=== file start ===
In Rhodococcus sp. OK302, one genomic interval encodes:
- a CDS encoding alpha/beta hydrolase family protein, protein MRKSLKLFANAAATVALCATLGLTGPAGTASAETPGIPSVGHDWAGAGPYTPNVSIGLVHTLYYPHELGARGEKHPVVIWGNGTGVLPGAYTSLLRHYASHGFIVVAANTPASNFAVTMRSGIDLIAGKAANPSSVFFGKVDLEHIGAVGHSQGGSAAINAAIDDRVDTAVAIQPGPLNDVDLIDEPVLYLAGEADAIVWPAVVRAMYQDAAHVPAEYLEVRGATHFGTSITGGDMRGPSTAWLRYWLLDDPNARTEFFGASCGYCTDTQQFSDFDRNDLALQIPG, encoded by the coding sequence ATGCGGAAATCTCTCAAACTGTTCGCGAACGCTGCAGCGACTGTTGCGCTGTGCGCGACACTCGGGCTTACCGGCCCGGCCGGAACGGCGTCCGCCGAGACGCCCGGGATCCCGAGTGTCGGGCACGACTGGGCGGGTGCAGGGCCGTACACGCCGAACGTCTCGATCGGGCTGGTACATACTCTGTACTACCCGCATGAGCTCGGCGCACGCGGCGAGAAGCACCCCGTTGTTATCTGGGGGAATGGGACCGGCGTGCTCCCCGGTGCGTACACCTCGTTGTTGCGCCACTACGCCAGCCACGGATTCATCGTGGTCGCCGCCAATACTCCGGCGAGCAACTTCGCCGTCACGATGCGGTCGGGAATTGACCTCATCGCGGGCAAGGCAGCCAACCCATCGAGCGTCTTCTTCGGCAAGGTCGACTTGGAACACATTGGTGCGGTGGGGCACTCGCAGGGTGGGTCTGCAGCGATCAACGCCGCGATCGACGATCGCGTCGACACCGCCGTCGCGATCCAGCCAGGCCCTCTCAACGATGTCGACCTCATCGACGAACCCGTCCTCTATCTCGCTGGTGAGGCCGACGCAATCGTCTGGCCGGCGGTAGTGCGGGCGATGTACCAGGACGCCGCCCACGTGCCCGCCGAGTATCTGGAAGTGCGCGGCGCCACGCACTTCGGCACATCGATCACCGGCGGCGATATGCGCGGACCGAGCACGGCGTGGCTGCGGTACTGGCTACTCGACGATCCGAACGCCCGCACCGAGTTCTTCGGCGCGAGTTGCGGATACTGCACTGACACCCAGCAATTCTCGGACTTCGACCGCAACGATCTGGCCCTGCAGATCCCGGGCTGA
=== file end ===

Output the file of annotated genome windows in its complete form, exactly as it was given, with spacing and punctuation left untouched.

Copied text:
In Rhodococcus sp. OK302, one genomic interval encodes:
- a CDS encoding alpha/beta hydrolase family protein, protein MRKSLKLFANAAATVALCATLGLTGPAGTASAETPGIPSVGHDWAGAGPYTPNVSIGLVHTLYYPHELGARGEKHPVVIWGNGTGVLPGAYTSLLRHYASHGFIVVAANTPASNFAVTMRSGIDLIAGKAANPSSVFFGKVDLEHIGAVGHSQGGSAAINAAIDDRVDTAVAIQPGPLNDVDLIDEPVLYLAGEADAIVWPAVVRAMYQDAAHVPAEYLEVRGATHFGTSITGGDMRGPSTAWLRYWLLDDPNARTEFFGASCGYCTDTQQFSDFDRNDLALQIPG, encoded by the coding sequence ATGCGGAAATCTCTCAAACTGTTCGCGAACGCTGCAGCGACTGTTGCGCTGTGCGCGACACTCGGGCTTACCGGCCCGGCCGGAACGGCGTCCGCCGAGACGCCCGGGATCCCGAGTGTCGGGCACGACTGGGCGGGTGCAGGGCCGTACACGCCGAACGTCTCGATCGGGCTGGTACATACTCTGTACTACCCGCATGAGCTCGGCGCACGCGGCGAGAAGCACCCCGTTGTTATCTGGGGGAATGGGACCGGCGTGCTCCCCGGTGCGTACACCTCGTTGTTGCGCCACTACGCCAGCCACGGATTCATCGTGGTCGCCGCCAATACTCCGGCGAGCAACTTCGCCGTCACGATGCGGTCGGGAATTGACCTCATCGCGGGCAAGGCAGCCAACCCATCGAGCGTCTTCTTCGGCAAGGTCGACTTGGAACACATTGGTGCGGTGGGGCACTCGCAGGGTGGGTCTGCAGCGATCAACGCCGCGATCGACGATCGCGTCGACACCGCCGTCGCGATCCAGCCAGGCCCTCTCAACGATGTCGACCTCATCGACGAACCCGTCCTCTATCTCGCTGGTGAGGCCGACGCAATCGTCTGGCCGGCGGTAGTGCGGGCGATGTACCAGGACGCCGCCCACGTGCCCGCCGAGTATCTGGAAGTGCGCGGCGCCACGCACTTCGGCACATCGATCACCGGCGGCGATATGCGCGGACCGAGCACGGCGTGGCTGCGGTACTGGCTACTCGACGATCCGAACGCCCGCACCGAGTTCTTCGGCGCGAGTTGCGGATACTGCACTGACACCCAGCAATTCTCGGACTTCGACCGCAACGATCTGGCCCTGCAGATCCCGGGCTGA